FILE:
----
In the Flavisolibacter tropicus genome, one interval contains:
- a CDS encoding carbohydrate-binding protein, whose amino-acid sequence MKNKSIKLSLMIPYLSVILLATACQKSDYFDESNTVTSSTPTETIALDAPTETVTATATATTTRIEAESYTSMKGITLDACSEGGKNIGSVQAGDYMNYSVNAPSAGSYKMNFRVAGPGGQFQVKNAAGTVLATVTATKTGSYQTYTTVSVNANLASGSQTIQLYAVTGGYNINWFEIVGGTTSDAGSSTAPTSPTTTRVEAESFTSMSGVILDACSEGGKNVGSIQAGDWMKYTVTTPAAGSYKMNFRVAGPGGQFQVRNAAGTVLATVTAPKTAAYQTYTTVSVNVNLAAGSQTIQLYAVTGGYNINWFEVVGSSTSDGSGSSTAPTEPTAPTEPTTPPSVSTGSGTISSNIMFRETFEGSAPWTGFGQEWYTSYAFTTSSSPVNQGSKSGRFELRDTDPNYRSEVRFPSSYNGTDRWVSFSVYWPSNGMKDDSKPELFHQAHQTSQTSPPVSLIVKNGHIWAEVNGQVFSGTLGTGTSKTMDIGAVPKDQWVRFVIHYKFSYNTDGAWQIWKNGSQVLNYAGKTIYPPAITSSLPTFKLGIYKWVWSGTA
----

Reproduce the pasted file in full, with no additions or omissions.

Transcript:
In the Flavisolibacter tropicus genome, one interval contains:
- a CDS encoding carbohydrate-binding protein, whose amino-acid sequence MKNKSIKLSLMIPYLSVILLATACQKSDYFDESNTVTSSTPTETIALDAPTETVTATATATTTRIEAESYTSMKGITLDACSEGGKNIGSVQAGDYMNYSVNAPSAGSYKMNFRVAGPGGQFQVKNAAGTVLATVTATKTGSYQTYTTVSVNANLASGSQTIQLYAVTGGYNINWFEIVGGTTSDAGSSTAPTSPTTTRVEAESFTSMSGVILDACSEGGKNVGSIQAGDWMKYTVTTPAAGSYKMNFRVAGPGGQFQVRNAAGTVLATVTAPKTAAYQTYTTVSVNVNLAAGSQTIQLYAVTGGYNINWFEVVGSSTSDGSGSSTAPTEPTAPTEPTTPPSVSTGSGTISSNIMFRETFEGSAPWTGFGQEWYTSYAFTTSSSPVNQGSKSGRFELRDTDPNYRSEVRFPSSYNGTDRWVSFSVYWPSNGMKDDSKPELFHQAHQTSQTSPPVSLIVKNGHIWAEVNGQVFSGTLGTGTSKTMDIGAVPKDQWVRFVIHYKFSYNTDGAWQIWKNGSQVLNYAGKTIYPPAITSSLPTFKLGIYKWVWSGTA